Legaltech Careers Guide: roles, organisations and routes into legaltech jobs — from lawtomated.com

Excerpt:

How do I get a job in legaltech? What guidance can you provide regarding legaltech careers? These are questions we get asked a lot. The people asking are both legal and other professionals looking to enter this increasingly diverse sector.

To scale our advice we’ve created this guide to careers in legaltech, legal ops and innovation roles, whether in law firms, vendors or in-house legal teams.

We aim to maintain this guide and update it as the market evolves, and as we learn new things about the people hiring and seeking roles in legaltech, legal ops and legal innovation.

Also see:

 

Things To Know Now About the Future of Nondegree Credentials — from stradaeducation.org by Amy Wimmer Schwarb

Excerpt:

Certificates. Licenses. Microcredentials. Nanocredentials. Digital badges.

The array of options for postsecondary education and training has exploded over the last several decades, and interest is still growing: According to Strada Public Viewpoint research, 62 percent of Americans would prefer skills training or another nondegree option if they enrolled in a program within the next six months. In the 1950s, 5 percent of American workers held some type of licensure or certification; today, 30 percent do.

In the absence of an existing system from education providers, employers are starting to do the work of standardizing credentials and making them transferable. 

“They’re starting to act like a mini higher ed system, and with that comes responsibility, and you could maybe say some accountability,” Zanville said. “There’s some interesting work behind the scenes on what that could look like going forward.”

 

 Smaller Firms Have More Advantages Than Ever Before — from abovethelaw.com by Jordan Rothman
Advances in technology have lowered barriers of entry at smaller shops.

Excerpt:

In the past, practicing law was an often onerous profession that required extensive time and resources to accomplish the most basic tasks. Since legal research and writing often involved so much work, bigger law firms had numerous advantages since they could marshal the resources needed to handle a given project. However, with technological advances in the past decade or two, law firms do not need to possess as many resources to complete work, and the cost of legal tasks has plummeted. As a result of all of these changes, smaller firms have more advantages than ever before.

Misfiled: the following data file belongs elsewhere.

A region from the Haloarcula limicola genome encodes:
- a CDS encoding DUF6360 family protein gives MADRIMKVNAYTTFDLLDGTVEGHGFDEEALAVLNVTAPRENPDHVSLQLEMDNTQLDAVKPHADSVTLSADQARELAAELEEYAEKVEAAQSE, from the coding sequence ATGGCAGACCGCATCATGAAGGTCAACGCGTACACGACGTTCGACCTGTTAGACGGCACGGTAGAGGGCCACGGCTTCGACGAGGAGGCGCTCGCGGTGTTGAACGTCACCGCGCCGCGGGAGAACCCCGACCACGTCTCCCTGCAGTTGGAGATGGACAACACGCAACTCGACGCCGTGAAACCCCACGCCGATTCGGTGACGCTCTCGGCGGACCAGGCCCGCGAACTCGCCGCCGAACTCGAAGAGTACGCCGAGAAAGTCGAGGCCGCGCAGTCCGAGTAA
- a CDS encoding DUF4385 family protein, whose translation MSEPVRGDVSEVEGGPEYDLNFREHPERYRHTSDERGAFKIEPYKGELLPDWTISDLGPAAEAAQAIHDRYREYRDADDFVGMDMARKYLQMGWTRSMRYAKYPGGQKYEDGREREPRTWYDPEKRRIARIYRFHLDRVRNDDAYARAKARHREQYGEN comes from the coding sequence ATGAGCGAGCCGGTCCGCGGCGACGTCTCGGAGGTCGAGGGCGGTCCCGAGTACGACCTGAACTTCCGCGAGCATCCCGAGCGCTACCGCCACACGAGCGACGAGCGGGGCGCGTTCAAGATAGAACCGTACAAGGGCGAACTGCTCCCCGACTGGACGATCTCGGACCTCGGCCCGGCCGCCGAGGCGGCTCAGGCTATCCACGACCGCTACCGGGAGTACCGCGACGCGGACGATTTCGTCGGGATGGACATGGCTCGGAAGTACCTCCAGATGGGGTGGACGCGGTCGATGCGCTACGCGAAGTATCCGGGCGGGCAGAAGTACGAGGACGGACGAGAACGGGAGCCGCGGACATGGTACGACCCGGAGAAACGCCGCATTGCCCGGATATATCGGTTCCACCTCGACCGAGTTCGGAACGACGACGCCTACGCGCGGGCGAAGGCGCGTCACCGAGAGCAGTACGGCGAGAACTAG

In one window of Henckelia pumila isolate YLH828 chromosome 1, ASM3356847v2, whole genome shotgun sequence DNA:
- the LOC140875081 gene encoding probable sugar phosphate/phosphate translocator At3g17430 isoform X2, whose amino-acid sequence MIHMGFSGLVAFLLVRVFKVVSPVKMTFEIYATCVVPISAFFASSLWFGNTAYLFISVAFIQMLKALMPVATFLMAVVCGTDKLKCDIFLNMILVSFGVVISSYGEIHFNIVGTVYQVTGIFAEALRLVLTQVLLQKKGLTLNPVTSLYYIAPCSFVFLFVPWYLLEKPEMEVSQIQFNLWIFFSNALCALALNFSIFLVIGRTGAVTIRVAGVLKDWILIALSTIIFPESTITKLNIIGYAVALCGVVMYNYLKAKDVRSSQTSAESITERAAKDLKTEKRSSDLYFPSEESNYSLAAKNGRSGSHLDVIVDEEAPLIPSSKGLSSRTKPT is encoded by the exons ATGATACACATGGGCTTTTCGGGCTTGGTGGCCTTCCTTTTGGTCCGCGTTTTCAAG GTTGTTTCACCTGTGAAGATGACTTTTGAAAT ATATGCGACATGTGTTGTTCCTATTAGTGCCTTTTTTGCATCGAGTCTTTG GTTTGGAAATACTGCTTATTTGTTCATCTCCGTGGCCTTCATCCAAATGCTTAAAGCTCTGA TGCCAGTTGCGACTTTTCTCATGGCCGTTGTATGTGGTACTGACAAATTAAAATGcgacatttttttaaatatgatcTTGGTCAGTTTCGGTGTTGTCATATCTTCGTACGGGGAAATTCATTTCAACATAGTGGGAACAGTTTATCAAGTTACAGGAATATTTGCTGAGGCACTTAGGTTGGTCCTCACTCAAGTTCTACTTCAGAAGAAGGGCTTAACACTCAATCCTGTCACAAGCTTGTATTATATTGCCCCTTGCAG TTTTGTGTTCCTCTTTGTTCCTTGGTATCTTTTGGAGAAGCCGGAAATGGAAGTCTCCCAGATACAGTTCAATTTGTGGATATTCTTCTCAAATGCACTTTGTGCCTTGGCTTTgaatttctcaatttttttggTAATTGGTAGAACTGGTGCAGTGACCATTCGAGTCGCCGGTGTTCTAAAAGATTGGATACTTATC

Also see:

Does it Take 10,000 Hours to Become a Legal Tech Expert? — from legaltalknetwork.com
Learn how to develop a personal legal tech learning plan with Dennis Kennedy and Tom Mighell’s helpful tips.

20 Tips in 20 Minutes! — from legaltalknetwork.com
Dennis Kennedy and Tom Mighell offer up simple tips to help you make the most of your time and technology.

 

 How to apply Midyear 2021 lawsuit data to make your digital content more inclusive. — from UsableNet

Redefining the Future of Law: Alternative Legal Service Models — from clio.com by Joshua Lenon; with slides of the recording here.

Advantages of Automated and Bundled Legal Services — from clio.com

The Law Firm of the Future — from joetechnologist.com by Joseph Raczynski

The impact of blockchain, cryptocurrencies, and NFTs on the legal industry with Joseph Raczynski — from the ABA Center for Innovation

Reimagining Law: The Importance of Law Librarians in a Digital World — from legaltechmonitor.com

AI CLM Company LinkSquares Raises $40M, Says It Will Soon Release First-of-its-Kind Product — from legaltechmonitor.com by Bob Ambrogi

“Today, we’re witnessing the next major step up in power, thanks to artificial intelligence software,” Sunak wrote. “AI is creating legal solutions that can outpace and outperform traditional software in the same way steamships and diesel-powered vessels could outperform even the most impressive wind-powered tall ships.” And just as the step up to power changed what boats could do, “Linksquares is changing what a legal software solution can do and be.”

From DSC:
AI has plenty of pitfalls, no doubt. But a range of AI-based technologies continues to move forward and become further integrated into numerous industries and disciplines. The legal realm is not only using AI-based applications already, but it will also need to have the knowledge to be able to support clients who bring cases involving AI (and other emerging technologies) to them.

 

What I Learned: 4 Things L&D Should Borrow from Peloton — from learningsolutionsmag.com by JD Dillon

But modern technology has evolved the experience in ways that can inspire L&D solutions.

Excerpt:

Engagement is personal. What motivates me may not motivate you. Therefore, the best gamified systems allow users to make their own choices with regards to how they engage. Some will change their behavior to earn points, ascend the leaderboard, and capture rewards. Others will disengage if they’re forced into a competitive environment. It’s fun to scroll through my Peloton badge collection, but it doesn’t bring me back for the next ride.

 

Companies are key to solving the digital skills gap — from zdnet.com by Vala Afshar
The digital skills gap is becoming a digital skills crisis. An innovation expert discusses the root cause of what is driving the digital skills shortage and how can companies contribute to closing the gap.

Excerpts (emphasis DSC):

Vala Afshar: When we talk about the digital skills gap, what do we really mean?